Call them the three S's: Spending, Secrets and Spying. Those are the major issues good government groups say they will be focused on in 2009, according to an informal poll by ABCNews.com.
In the first few months of the year, the federal government will likely spend more money faster than in any other point in history, notes Steve Ellis of Taxpayers for Common Sense, a spending watchdog. Congress and President Barack Obama are expected to commit roughly $1.5 trillion through Treasury bailout funds, a massive new stimulus package, and congressional appropriations.
"It is a target-rich environment," said Tom Schatz, president of Citizens Against Government Waste, which scrutinizes federal spending. "It's almost a matter of where you start first."
"History has shown us there are opportunities here for abuse and corruption," said Mary Boyle of Common Cause, a Washington, D.C.-based membership group that holds politicians "accountable to the public interest," according to its Web site. "We need to make sure the money is [spent in] an open and accountable process."
On the campaign trail campaign trail, President-elect Obama vowed to run "the most transparent administration in American history." That would be a refreshing change say good-government groups, who were vexed by eight years of increasing secrecy by the Bush administration.
They're hoping for less classification of government documents, more public information available online, and better protection for whistleblowers.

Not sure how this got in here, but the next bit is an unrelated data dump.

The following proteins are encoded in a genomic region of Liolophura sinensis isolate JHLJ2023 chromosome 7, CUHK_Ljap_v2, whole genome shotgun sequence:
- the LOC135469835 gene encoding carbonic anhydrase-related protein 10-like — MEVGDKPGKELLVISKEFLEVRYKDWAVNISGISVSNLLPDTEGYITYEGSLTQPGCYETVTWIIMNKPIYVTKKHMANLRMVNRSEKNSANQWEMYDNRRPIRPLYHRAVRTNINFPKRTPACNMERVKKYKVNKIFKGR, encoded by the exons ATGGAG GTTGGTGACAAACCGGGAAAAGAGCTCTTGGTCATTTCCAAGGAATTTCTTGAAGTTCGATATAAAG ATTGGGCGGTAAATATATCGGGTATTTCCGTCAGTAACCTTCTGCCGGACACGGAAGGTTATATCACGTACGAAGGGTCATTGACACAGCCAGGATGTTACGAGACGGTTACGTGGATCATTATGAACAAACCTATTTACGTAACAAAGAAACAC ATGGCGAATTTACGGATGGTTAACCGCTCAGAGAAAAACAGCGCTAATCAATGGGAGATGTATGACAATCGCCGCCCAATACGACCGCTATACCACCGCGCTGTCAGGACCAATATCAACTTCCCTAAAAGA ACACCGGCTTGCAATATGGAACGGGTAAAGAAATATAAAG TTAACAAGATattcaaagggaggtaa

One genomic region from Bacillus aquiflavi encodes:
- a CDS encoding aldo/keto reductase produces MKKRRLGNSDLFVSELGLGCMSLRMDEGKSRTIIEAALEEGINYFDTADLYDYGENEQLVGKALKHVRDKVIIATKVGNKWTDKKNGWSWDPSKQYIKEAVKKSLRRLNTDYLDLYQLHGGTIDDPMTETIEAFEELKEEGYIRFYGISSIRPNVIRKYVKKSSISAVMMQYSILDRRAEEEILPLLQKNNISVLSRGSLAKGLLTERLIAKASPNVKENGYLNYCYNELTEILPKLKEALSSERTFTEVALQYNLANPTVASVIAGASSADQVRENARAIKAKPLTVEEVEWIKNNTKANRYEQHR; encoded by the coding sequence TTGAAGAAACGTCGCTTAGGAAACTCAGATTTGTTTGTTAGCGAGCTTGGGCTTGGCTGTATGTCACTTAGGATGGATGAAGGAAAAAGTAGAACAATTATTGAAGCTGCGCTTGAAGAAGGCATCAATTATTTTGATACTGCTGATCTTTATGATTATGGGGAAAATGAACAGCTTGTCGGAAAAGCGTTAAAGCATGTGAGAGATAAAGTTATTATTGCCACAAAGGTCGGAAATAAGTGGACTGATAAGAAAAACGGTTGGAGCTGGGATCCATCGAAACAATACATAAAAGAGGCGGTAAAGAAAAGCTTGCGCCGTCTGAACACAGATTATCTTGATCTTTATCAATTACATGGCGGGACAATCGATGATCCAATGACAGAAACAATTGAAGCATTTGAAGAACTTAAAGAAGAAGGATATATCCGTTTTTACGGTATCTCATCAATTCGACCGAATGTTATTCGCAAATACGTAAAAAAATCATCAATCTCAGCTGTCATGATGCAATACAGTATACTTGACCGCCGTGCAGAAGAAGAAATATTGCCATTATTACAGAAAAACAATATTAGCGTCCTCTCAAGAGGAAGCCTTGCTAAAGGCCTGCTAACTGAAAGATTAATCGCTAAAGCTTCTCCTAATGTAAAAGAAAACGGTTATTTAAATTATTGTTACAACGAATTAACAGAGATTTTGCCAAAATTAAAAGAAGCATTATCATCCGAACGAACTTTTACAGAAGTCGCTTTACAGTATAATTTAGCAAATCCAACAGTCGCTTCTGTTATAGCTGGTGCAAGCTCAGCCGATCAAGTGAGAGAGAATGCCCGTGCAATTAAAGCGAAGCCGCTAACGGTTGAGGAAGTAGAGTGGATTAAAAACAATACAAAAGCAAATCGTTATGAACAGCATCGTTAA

Steve Aftergood, of the Federation of American Scientists, says he's looking forward to "a transformation" of the government's approach to information, where "increased disclosure becomes the norm."
The Project on Government Oversight's Danielle Brian concurred. Obama "has made enormous promises on openness. . . . I think you're going to see real change," she said.
The enormous spending expected next year makes more openness and protection for whistleblowers a necessity, said Tom Devine of the Government Accountability Project. "It's a necessity for President Obama to honor the commitments of Candidate Obama to enact whistleblower protection rights" for both public and private workers, he said.
Those employees need protection from retaliation, because they "serve as watchdogs on the beat, as literally billions of taxpayers' money is spent" without sufficient oversight, Devine said. Obama supported those protections as a senator, noted Brian.
Government access to citizens' phone calls, records and internet traffic are a serious concern to several watchdogs, including civil liberties groups. The American Civil Liberties Union wants the Obama administration to issue an executive order barring the government from listening to the conversations or reading the e-mails of U.S. residents and citizens.
Lisa Graves of the Center for National Security Studies said she's hoping 2009 will bring answers on what the NSA warrantless wiretapping program has already done. A new law last year required a report to be produced by next summer on the program. "I'm hoping that will indicate how many Americans' records were obtained," said Graves, "and the number of people wiretapped."
"Nearly the entire whistleblower community was nervous about being targeted by domestic surveillance during the last administration," said Devine of the Government Accountability Project. He said his group "will be pressing hard" to make sure Obama holds to his earlier views on restricting the government's domestic spying operations.